Success Criterion 2.1.4 Character Key Shortcuts *

Understanding Success Criterion: 

If a keyboard shortcut is implemented in content using only letter (including upper- and lower-case letters), punctuation, number, or symbol characters, then at least one of the following is true:
Turn off
A mechanism is available to turn the shortcut off;
Remap
A mechanism is available to remap the shortcut to use one or more non-printable keyboard characters (e.g. Ctrl, Alt, etc);
Active only on focus
The keyboard shortcut for a user interface component is only active when that component has focus.

Accessibility Level: 
A
Exceptions to Success Criterion: 

Note that this success criterion doesn’t affect components such as listboxes and drop-down menus that contain words that may be selected by one or more character keys, since the shortcuts are only active when the components have focus. Similarly, components such as menus may be accessed or opened with an initial, non-single character shortcut (e.g., “ALT” or “ALT+F”). This makes the full path to invoking a menu a two-step shortcut that includes a non-printable key.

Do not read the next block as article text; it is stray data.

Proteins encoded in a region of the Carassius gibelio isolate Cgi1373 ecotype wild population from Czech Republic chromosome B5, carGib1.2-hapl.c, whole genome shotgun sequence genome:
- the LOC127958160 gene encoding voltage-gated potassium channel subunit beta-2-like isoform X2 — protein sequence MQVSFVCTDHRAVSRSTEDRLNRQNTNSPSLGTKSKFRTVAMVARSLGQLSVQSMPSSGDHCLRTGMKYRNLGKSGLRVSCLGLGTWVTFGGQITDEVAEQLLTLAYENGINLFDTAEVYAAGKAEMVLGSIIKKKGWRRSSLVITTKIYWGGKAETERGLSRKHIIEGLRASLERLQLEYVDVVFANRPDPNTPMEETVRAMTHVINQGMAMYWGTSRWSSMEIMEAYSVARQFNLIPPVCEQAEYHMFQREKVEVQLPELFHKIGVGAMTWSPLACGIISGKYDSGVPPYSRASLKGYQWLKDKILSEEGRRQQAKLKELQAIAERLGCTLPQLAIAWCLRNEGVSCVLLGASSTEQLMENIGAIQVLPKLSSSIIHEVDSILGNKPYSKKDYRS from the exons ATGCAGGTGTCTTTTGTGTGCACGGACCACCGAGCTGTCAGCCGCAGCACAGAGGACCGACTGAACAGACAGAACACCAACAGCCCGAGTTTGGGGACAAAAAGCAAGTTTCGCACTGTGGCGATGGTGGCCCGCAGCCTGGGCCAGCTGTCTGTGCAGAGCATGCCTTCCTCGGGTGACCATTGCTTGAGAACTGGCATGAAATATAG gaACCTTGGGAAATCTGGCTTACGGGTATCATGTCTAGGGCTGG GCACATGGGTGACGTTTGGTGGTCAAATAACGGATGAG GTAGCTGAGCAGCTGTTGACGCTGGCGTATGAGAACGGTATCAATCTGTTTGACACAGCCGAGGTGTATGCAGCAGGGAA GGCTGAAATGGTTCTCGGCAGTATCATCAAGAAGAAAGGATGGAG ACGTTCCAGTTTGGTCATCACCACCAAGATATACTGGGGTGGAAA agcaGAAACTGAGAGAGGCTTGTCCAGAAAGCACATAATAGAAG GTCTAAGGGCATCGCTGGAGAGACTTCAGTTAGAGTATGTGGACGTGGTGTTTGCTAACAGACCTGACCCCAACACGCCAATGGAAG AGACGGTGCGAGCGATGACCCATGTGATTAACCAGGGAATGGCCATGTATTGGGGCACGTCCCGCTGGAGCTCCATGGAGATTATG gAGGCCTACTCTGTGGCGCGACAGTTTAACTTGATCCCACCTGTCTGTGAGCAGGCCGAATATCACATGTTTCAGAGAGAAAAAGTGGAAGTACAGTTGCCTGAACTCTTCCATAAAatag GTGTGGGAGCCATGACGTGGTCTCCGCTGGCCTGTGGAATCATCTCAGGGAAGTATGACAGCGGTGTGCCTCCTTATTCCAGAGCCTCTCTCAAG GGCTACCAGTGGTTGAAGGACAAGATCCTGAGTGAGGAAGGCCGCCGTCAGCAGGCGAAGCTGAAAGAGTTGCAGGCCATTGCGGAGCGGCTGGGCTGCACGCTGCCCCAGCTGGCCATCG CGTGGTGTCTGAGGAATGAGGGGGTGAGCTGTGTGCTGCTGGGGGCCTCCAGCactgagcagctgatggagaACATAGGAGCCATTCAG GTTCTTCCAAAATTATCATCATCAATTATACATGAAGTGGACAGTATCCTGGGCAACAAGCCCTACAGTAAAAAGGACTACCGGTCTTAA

Note that Accesskeys are not affected because they include modifier keys.

Intent of Success Criterion: 

Character key shortcuts work well for many keyboard users, but are inappropriate and frustrating for speech input users — whose means of input is strings of letters — and for keyboard users who are prone to accidentally hitting keys. As a result, users must be able to turn off or reconfigure shortcuts made up of a single character key, or two or more successive character keys.
This success criterion is becoming increasingly important in the mobile realm as growing number of apps more fully enable keyboard controls.

Specific Benefits of Success Criterion: 

• Speech users will be able to turn off single-key shortcuts so they can avoid accidentally firing batches of them at once. This will allow speech users to make full use of programs that offer single-key shortcuts to keyboard users.
• Keyboard-only users who have dexterity challenges can also be prone to accidentally hitting keys. Those users would be able to avoid problematic single character shortcuts by turning them off or modifying them to include at least one non-character key.